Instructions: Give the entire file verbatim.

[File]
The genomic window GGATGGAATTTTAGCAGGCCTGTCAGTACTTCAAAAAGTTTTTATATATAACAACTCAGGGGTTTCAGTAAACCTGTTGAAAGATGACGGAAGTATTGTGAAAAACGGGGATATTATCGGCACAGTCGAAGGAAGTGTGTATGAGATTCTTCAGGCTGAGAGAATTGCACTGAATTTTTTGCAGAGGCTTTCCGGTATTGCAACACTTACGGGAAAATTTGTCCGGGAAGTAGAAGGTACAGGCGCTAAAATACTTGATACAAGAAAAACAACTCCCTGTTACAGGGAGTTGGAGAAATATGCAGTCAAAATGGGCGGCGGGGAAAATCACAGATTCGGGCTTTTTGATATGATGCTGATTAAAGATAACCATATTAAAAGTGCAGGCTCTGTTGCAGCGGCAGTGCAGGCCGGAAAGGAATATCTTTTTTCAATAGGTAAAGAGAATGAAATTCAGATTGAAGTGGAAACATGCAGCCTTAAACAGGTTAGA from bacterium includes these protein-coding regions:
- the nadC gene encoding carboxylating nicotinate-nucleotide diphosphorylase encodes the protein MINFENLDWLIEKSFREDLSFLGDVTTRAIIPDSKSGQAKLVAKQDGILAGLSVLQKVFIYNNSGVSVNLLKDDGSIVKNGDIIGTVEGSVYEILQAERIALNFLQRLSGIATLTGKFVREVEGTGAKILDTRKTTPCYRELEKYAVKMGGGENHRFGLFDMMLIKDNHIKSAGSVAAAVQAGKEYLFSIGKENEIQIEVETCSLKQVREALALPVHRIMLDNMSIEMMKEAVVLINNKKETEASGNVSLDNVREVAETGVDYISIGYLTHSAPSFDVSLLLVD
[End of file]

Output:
The genomic window GGATGGAATTTTAGCAGGCCTGTCAGTACTTCAAAAAGTTTTTATATATAACAACTCAGGGGTTTCAGTAAACCTGTTGAAAGATGACGGAAGTATTGTGAAAAACGGGGATATTATCGGCACAGTCGAAGGAAGTGTGTATGAGATTCTTCAGGCTGAGAGAATTGCACTGAATTTTTTGCAGAGGCTTTCCGGTATTGCAACACTTACGGGAAAATTTGTCCGGGAAGTAGAAGGTACAGGCGCTAAAATACTTGATACAAGAAAAACAACTCCCTGTTACAGGGAGTTGGAGAAATATGCAGTCAAAATGGGCGGCGGGGAAAATCACAGATTCGGGCTTTTTGATATGATGCTGATTAAAGATAACCATATTAAAAGTGCAGGCTCTGTTGCAGCGGCAGTGCAGGCCGGAAAGGAATATCTTTTTTCAATAGGTAAAGAGAATGAAATTCAGATTGAAGTGGAAACATGCAGCCTTAAACAGGTTAGA from bacterium includes these protein-coding regions:
- the nadC gene encoding carboxylating nicotinate-nucleotide diphosphorylase encodes the protein MINFENLDWLIEKSFREDLSFLGDVTTRAIIPDSKSGQAKLVAKQDGILAGLSVLQKVFIYNNSGVSVNLLKDDGSIVKNGDIIGTVEGSVYEILQAERIALNFLQRLSGIATLTGKFVREVEGTGAKILDTRKTTPCYRELEKYAVKMGGGENHRFGLFDMMLIKDNHIKSAGSVAAAVQAGKEYLFSIGKENEIQIEVETCSLKQVREALALPVHRIMLDNMSIEMMKEAVVLINNKKETEASGNVSLDNVREVAETGVDYISIGYLTHSAPSFDVSLLLVD